NAROFF ECONOMIC ADVISORS, Inc.
Joel L. Naroff
President and Chief Economist
INDICATOR: July Consumer Price Index
KEY DATA: CPI: +0.5%; Excluding Food and Energy: +0.2%
IN A NUTSHELL: “There is no rest for the consumer as prices are rising for a wide variety of goods and services.”
WHAT IT MEANS: Once again, the consumer was pushed to the wall by rising retail costs. The Consumer Price Index jumped in July and the increases were pretty much across the board. Gasoline was a major component of the gain but that is unwinding big-time in August. However, food costs just keep increasing. Over the year, food expenses are up in excess of 4% and that is not making the weekly trip to the supermarket very pleasant. Housing rose moderately but we are beginning to see the impact of rent increases. Educational establishments remain in their own world as tuition continues to skyrocket. I cannot wait until my son finally graduates, even if he winds up moving back home. But the strangest situation is in clothing. There was a third consecutive 1% or more monthly increase and over the past three months prices have surged at a 16.4% annualized rate. Apparel has been a moderating influence on overall inflation for years and if we are entering a period of rising prices inflation will be elevated for quite some time. We did see the usual declines in communications and computers while medical care expenses continue to rise at a surprisingly moderate pace.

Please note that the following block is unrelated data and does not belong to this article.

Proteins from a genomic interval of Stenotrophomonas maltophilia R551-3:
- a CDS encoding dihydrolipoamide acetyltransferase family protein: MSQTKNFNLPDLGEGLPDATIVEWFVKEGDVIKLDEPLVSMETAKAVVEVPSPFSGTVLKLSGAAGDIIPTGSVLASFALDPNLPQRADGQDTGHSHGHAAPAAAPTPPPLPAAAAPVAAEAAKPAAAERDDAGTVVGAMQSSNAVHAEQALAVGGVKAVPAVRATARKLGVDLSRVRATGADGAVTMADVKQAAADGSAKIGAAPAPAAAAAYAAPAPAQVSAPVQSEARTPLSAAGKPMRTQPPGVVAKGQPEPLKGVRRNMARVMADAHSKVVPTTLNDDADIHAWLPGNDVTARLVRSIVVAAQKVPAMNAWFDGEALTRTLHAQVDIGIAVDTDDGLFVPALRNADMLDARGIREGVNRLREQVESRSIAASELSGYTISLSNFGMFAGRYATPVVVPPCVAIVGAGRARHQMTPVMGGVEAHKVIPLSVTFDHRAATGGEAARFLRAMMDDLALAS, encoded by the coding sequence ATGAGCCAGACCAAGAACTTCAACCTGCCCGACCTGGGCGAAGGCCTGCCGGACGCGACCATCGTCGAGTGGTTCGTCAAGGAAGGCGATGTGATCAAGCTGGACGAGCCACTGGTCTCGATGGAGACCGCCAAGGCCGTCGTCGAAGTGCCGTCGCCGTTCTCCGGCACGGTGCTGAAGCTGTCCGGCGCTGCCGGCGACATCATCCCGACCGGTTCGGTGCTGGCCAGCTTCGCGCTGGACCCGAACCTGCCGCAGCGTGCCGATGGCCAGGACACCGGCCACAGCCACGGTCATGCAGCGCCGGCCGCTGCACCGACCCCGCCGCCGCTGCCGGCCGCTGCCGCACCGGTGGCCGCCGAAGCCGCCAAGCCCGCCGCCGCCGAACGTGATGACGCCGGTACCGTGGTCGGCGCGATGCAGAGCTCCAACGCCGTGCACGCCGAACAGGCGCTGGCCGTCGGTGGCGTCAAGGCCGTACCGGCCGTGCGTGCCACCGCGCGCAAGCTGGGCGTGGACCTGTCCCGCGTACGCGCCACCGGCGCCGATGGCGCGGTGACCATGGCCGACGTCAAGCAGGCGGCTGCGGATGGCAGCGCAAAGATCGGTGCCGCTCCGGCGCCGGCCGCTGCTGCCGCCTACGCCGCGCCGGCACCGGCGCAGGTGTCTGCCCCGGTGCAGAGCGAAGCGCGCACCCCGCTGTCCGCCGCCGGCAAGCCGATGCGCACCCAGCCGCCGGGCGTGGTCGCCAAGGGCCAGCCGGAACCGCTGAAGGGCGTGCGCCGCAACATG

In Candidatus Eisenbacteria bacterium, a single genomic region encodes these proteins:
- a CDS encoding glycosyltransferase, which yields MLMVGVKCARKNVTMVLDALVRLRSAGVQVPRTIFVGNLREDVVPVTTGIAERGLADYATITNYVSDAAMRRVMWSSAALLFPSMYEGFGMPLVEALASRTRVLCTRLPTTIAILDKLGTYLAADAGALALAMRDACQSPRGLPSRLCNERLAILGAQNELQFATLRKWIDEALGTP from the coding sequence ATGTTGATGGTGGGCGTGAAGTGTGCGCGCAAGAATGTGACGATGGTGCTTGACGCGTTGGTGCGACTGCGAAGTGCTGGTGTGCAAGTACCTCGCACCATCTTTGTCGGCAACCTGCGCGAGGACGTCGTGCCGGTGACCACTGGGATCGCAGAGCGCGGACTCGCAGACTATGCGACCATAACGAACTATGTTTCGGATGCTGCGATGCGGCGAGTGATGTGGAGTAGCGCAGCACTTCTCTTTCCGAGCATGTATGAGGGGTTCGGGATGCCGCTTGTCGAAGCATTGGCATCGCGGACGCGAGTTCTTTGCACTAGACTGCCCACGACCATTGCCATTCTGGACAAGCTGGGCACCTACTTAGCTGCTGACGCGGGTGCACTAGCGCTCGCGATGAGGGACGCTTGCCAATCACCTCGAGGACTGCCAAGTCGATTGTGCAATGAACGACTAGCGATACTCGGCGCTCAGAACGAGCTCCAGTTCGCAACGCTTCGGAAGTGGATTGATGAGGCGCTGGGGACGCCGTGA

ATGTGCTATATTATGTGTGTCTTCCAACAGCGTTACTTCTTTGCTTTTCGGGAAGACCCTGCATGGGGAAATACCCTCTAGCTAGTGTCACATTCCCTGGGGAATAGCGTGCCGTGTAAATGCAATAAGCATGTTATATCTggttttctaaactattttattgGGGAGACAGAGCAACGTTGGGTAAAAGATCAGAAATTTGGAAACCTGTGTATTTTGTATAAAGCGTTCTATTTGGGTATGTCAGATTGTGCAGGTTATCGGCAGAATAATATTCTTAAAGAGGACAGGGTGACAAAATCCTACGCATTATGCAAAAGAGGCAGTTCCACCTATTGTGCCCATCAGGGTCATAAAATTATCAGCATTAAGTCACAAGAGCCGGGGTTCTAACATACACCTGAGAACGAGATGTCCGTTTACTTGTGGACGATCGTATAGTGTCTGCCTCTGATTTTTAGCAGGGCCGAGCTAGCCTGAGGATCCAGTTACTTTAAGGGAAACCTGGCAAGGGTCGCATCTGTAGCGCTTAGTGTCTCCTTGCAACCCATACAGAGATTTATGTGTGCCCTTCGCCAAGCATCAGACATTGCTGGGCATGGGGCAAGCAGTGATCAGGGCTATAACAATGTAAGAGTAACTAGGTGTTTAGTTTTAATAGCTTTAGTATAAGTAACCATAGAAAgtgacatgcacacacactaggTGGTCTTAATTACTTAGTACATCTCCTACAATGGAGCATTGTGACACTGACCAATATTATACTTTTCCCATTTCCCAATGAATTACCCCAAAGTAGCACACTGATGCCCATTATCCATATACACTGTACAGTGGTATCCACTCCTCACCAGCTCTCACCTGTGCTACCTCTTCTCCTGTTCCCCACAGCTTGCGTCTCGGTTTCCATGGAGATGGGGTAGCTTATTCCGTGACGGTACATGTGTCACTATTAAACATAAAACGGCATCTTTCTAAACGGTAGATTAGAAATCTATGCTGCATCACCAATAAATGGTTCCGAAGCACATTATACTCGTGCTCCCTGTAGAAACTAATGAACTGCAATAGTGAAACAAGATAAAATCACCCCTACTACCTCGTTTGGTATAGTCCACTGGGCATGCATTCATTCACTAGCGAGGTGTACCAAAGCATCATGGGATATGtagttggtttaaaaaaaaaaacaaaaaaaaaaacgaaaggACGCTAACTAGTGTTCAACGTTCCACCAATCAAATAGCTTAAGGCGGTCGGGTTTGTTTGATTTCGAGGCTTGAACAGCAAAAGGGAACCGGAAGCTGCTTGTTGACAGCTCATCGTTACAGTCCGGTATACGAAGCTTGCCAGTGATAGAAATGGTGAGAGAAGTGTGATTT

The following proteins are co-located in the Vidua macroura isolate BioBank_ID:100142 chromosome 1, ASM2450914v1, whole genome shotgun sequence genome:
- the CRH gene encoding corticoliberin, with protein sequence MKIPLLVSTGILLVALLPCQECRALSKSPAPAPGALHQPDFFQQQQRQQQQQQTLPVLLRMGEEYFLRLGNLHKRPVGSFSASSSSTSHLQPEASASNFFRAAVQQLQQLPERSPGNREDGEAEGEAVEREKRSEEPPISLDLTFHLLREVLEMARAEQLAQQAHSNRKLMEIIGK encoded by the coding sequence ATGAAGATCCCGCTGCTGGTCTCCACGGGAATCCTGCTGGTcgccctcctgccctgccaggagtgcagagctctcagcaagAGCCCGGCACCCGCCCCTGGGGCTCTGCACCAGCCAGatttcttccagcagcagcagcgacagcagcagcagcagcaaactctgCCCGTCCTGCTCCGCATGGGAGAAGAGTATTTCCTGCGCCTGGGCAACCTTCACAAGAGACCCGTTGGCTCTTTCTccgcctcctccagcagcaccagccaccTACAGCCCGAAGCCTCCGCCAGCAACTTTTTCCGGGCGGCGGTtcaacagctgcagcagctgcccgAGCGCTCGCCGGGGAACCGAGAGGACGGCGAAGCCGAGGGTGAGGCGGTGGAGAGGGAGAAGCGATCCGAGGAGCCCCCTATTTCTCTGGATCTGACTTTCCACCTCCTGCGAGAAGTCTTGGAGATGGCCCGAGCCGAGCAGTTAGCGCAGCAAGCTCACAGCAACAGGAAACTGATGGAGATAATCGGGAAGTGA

MARKETS AND FED POLICY IMPLICATIONS: The rise in consumer costs is distressing. It’s bad enough that workers are not getting any pay increases but the surge in retail prices is cutting into spendable income. Inflation-adjusted weekly earnings fell in July and are down by 1% over the year. That is one big reason that consumption is so sluggish. The choice is to spend less or save less and in these uncertain times we know which direction households are going. As for the Fed, the core index, which removes food and energy, is nearing the upper bound of its desired range and is likely to be breached in the fall. Worse, the situation with food is not transitory. There is little reason to think food costs will ease sharply and in the long run as millions of people move into the middle class in the developing nations, the outlook for food is for higher than average inflation. The Fed should keep food in its core index and only exclude energy. The Fed’s bet on low inflation looks like a loser even if the top line number comes way down over the next few months due to the falling energy costs. Core prices are on the rise. But Mr. Bernanke has wedded himself to a two year process so inflation over the next few months is not likely to have any impact on Fed policy. In the long run, though, we are likely to be in for a bought of higher than desired inflation, something the inflation hawks will be chirping about and rightfully so. As for investors, right now it’s all about Europe though and report cannot ease any fears.
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